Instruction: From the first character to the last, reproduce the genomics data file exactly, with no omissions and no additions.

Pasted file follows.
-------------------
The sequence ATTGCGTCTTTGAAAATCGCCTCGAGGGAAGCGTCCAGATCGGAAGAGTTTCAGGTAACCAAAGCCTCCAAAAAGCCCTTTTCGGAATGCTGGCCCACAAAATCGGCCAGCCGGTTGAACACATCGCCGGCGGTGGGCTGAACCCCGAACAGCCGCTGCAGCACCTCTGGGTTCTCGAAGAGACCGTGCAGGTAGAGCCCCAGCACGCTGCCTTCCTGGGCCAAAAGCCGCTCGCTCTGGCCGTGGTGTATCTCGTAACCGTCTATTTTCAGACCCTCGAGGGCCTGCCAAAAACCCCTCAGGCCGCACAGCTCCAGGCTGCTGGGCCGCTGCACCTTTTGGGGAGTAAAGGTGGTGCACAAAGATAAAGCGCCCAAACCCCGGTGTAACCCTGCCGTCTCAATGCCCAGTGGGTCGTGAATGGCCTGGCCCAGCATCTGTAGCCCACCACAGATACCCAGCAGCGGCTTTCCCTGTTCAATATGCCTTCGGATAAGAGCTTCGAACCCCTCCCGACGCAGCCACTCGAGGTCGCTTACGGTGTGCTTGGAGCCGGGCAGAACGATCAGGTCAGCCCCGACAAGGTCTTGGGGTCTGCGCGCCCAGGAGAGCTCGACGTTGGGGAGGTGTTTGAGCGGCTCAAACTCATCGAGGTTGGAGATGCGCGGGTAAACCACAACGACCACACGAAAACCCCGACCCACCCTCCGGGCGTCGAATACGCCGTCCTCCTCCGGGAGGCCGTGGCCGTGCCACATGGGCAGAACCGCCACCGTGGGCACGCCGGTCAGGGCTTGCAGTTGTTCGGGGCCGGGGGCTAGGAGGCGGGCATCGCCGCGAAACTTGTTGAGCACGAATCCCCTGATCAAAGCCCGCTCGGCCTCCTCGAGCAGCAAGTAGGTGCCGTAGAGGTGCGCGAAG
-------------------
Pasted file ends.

The sequence ATTGCGTCTTTGAAAATCGCCTCGAGGGAAGCGTCCAGATCGGAAGAGTTTCAGGTAACCAAAGCCTCCAAAAAGCCCTTTTCGGAATGCTGGCCCACAAAATCGGCCAGCCGGTTGAACACATCGCCGGCGGTGGGCTGAACCCCGAACAGCCGCTGCAGCACCTCTGGGTTCTCGAAGAGACCGTGCAGGTAGAGCCCCAGCACGCTGCCTTCCTGGGCCAAAAGCCGCTCGCTCTGGCCGTGGTGTATCTCGTAACCGTCTATTTTCAGACCCTCGAGGGCCTGCCAAAAACCCCTCAGGCCGCACAGCTCCAGGCTGCTGGGCCGCTGCACCTTTTGGGGAGTAAAGGTGGTGCACAAAGATAAAGCGCCCAAACCCCGGTGTAACCCTGCCGTCTCAATGCCCAGTGGGTCGTGAATGGCCTGGCCCAGCATCTGTAGCCCACCACAGATACCCAGCAGCGGCTTTCCCTGTTCAATATGCCTTCGGATAAGAGCTTCGAACCCCTCCCGACGCAGCCACTCGAGGTCGCTTACGGTGTGCTTGGAGCCGGGCAGAACGATCAGGTCAGCCCCGACAAGGTCTTGGGGTCTGCGCGCCCAGGAGAGCTCGACGTTGGGGAGGTGTTTGAGCGGCTCAAACTCATCGAGGTTGGAGATGCGCGGGTAAACCACAACGACCACACGAAAACCCCGACCCACCCTCCGGGCGTCGAATACGCCGTCCTCCTCCGGGAGGCCGTGGCCGTGCCACATGGGCAGAACCGCCACCGTGGGCACGCCGGTCAGGGCTTGCAGTTGTTCGGGGCCGGGGGCTAGGAGGCGGGCATCGCCGCGAAACTTGTTGAGCACGAATCCCCTGATCAAAGCCCGCTCGGCCTCCTCGAGCAGCAAGTAGGTGCCGTAGAGGTGCGCGAAG